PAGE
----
Government

Mayor: Cedar Rapids must decide whether to sell city-owned hotel

City bought foreclosed hotel that's now the renovated DoubleTree by Hilton

Cedar Rapids mayor Ron Corbett gives the annual State of the City address at the DoubleTree Hotel and Convention Center in Cedar Rapids on Wednesday, Feb. 24, 2016. (Adam Wesley/The Gazette)
Cedar Rapids mayor Ron Corbett gives the annual State of the City address at the DoubleTree Hotel and Convention Center in Cedar Rapids on Wednesday, Feb. 24, 2016. (Adam Wesley/The Gazette)

CEDAR RAPIDS — In the near future, Cedar Rapids officials must decide whether to keep or sell the city-owned hotel operated as DoubleTree by Hilton, into which the city poured more than $40 million, Mayor Ron Corbett said Wednesday. City Hall purchased the old, foreclosed hotel building and invested heavily to revamp it. Now it’s paying dividends, Corbett said. The question is if the city should continue to own it.

“We are thrilled with the results, but it was never our goal to own the hotel long-term,” Corbett said, during his annual State of the City address, sponsored by the League of Women Voters. “Owning a hotel doesn’t really fit the core mission of city government.”

Corbett said the decision may still be a couple of years out, or more, but it is one the city will have to make. It’s also one the city will need to take its time to make given the complexities of a hotel intertwined with a 100,000-plus square-foot convention center and 8,000 seat arena.

The city purchased the rundown, 275-room, once privately-owned Crowne Plaza Five Seasons Hotel from a creditor in 2010 for $3.5 million and remodeled it.

The purchase came as the city was also spending $85 million to renovate the adjoining city-owned U.S. Cellular Center and building the convention center. Given the other projects, it wouldn’t have made sense to leave the hotel dark, Corbett said.

In 2011, the city signed a 10-year contract with an option for 15 years with Hilton Worldwide Inc. to run the DoubleTree. Under the contract, Cedar Rapids could sell the hotel after five years, which was later extended by two years. Hilton Worldwide would have the first right to match any offer on the hotel, under the contract.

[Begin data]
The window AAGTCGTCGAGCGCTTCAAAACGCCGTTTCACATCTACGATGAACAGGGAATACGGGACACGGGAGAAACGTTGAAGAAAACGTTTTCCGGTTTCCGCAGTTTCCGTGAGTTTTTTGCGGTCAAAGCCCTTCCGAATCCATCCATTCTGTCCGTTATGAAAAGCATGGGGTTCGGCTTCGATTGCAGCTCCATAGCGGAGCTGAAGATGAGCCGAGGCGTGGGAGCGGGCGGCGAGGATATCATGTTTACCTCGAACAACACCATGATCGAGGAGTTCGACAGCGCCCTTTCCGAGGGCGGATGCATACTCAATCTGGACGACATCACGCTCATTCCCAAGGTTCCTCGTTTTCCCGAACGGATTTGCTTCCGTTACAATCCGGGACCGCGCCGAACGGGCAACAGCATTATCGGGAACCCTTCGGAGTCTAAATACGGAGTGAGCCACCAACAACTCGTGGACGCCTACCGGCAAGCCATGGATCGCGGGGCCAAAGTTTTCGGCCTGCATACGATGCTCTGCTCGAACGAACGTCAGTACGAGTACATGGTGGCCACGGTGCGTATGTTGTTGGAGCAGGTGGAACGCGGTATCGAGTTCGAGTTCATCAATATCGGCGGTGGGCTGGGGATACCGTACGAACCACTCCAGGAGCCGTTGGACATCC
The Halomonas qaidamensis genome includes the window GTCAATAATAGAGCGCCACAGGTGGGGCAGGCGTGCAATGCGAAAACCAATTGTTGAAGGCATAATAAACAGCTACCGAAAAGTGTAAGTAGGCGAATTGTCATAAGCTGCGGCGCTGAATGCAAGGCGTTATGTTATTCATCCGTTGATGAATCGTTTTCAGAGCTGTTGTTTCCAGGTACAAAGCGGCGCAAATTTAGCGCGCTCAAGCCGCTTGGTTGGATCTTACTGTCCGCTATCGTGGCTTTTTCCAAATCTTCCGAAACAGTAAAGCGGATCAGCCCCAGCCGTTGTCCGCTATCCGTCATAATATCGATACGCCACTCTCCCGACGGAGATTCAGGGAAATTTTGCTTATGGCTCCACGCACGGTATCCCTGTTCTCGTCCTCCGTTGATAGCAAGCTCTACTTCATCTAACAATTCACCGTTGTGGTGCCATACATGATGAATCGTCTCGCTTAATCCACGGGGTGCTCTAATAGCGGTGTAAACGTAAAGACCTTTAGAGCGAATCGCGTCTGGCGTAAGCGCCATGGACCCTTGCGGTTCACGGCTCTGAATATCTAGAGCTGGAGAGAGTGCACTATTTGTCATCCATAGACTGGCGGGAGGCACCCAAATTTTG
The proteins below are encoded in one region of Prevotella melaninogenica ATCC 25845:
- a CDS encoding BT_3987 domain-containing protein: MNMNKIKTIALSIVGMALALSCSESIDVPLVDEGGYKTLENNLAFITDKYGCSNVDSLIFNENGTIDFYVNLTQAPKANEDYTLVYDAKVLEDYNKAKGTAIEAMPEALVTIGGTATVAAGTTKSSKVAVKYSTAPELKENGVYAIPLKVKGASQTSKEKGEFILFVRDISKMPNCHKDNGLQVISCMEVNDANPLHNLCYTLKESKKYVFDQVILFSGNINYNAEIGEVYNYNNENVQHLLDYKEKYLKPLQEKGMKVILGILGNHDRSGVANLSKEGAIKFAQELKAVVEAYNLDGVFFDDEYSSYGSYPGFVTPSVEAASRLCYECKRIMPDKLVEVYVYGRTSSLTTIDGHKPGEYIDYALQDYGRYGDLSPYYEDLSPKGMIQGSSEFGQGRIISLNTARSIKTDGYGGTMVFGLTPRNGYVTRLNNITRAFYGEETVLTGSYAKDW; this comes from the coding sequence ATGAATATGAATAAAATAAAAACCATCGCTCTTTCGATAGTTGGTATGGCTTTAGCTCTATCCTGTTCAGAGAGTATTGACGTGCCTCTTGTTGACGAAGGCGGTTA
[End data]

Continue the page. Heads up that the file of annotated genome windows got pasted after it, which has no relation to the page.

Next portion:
The DoubleTree is now beating occupancy goals and the arena is drawing 175,000 per year, Corbett said.

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“If things are going well, some people will say, why get rid of it, while others will says now is the time to do it,” Corbett said.

It’s still up in the air, he said.

Owning the hotel also comes with baggage.

Cedar Rapids still has $44 million in outstanding debt on the hotel, according to city spokeswoman Maria Johnson.

Moody’s Investor Service called Cedar Rapids’ ownership of the hotel and convention center a “risk” in a report downgrading the city’s bond rating a notch from Aaa to Aa1 in 2014. The agency gave the Aa1 rating again in 2015, again calling hotel ownership a risk.

In the 2014 report, Moody’s estimated the annual hotel budget at $15 million with a projection of net profit in fiscal 2014, although it did not provide additional insight in the 2015 report. Moody’s noted the hotel hadn’t pressured the city’s general operations but was risky because the city would be responsible for addressing cost overruns.

Johnson declined to provide more detail about the hotel’s metrics, saying it is proprietary information.

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